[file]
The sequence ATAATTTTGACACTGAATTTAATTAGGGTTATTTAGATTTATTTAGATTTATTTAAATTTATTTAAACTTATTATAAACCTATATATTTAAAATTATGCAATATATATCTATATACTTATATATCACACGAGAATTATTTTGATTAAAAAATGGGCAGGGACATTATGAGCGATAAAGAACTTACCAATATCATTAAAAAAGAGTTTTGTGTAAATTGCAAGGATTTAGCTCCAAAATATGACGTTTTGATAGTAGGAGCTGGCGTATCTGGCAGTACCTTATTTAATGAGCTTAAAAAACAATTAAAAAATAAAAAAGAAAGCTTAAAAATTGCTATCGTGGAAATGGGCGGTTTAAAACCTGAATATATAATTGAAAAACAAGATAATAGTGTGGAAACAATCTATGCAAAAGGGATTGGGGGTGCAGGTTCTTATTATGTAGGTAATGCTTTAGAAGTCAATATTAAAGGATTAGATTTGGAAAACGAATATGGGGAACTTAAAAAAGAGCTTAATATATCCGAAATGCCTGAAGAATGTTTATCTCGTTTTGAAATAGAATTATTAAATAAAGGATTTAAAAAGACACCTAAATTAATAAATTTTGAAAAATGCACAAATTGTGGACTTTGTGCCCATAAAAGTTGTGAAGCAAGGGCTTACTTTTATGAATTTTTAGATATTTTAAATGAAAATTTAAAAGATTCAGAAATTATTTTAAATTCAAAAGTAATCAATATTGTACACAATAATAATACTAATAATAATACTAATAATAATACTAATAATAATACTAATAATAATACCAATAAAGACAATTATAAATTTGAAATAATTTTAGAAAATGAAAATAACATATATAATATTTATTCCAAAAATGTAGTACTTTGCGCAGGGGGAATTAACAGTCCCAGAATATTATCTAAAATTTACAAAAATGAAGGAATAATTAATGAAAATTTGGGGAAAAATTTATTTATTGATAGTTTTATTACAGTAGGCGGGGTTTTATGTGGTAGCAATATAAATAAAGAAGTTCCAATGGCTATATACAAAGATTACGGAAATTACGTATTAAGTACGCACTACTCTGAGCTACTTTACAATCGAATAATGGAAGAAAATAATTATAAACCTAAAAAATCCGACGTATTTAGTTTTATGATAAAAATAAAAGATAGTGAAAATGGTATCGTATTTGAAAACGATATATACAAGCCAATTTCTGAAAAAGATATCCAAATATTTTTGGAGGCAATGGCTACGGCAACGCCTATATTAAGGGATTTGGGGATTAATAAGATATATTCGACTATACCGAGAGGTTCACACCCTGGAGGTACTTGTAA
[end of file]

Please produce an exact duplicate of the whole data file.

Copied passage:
The sequence ATAATTTTGACACTGAATTTAATTAGGGTTATTTAGATTTATTTAGATTTATTTAAATTTATTTAAACTTATTATAAACCTATATATTTAAAATTATGCAATATATATCTATATACTTATATATCACACGAGAATTATTTTGATTAAAAAATGGGCAGGGACATTATGAGCGATAAAGAACTTACCAATATCATTAAAAAAGAGTTTTGTGTAAATTGCAAGGATTTAGCTCCAAAATATGACGTTTTGATAGTAGGAGCTGGCGTATCTGGCAGTACCTTATTTAATGAGCTTAAAAAACAATTAAAAAATAAAAAAGAAAGCTTAAAAATTGCTATCGTGGAAATGGGCGGTTTAAAACCTGAATATATAATTGAAAAACAAGATAATAGTGTGGAAACAATCTATGCAAAAGGGATTGGGGGTGCAGGTTCTTATTATGTAGGTAATGCTTTAGAAGTCAATATTAAAGGATTAGATTTGGAAAACGAATATGGGGAACTTAAAAAAGAGCTTAATATATCCGAAATGCCTGAAGAATGTTTATCTCGTTTTGAAATAGAATTATTAAATAAAGGATTTAAAAAGACACCTAAATTAATAAATTTTGAAAAATGCACAAATTGTGGACTTTGTGCCCATAAAAGTTGTGAAGCAAGGGCTTACTTTTATGAATTTTTAGATATTTTAAATGAAAATTTAAAAGATTCAGAAATTATTTTAAATTCAAAAGTAATCAATATTGTACACAATAATAATACTAATAATAATACTAATAATAATACTAATAATAATACTAATAATAATACCAATAAAGACAATTATAAATTTGAAATAATTTTAGAAAATGAAAATAACATATATAATATTTATTCCAAAAATGTAGTACTTTGCGCAGGGGGAATTAACAGTCCCAGAATATTATCTAAAATTTACAAAAATGAAGGAATAATTAATGAAAATTTGGGGAAAAATTTATTTATTGATAGTTTTATTACAGTAGGCGGGGTTTTATGTGGTAGCAATATAAATAAAGAAGTTCCAATGGCTATATACAAAGATTACGGAAATTACGTATTAAGTACGCACTACTCTGAGCTACTTTACAATCGAATAATGGAAGAAAATAATTATAAACCTAAAAAATCCGACGTATTTAGTTTTATGATAAAAATAAAAGATAGTGAAAATGGTATCGTATTTGAAAACGATATATACAAGCCAATTTCTGAAAAAGATATCCAAATATTTTTGGAGGCAATGGCTACGGCAACGCCTATATTAAGGGATTTGGGGATTAATAAGATATATTCGACTATACCGAGAGGTTCACACCCTGGAGGTACTTGTAA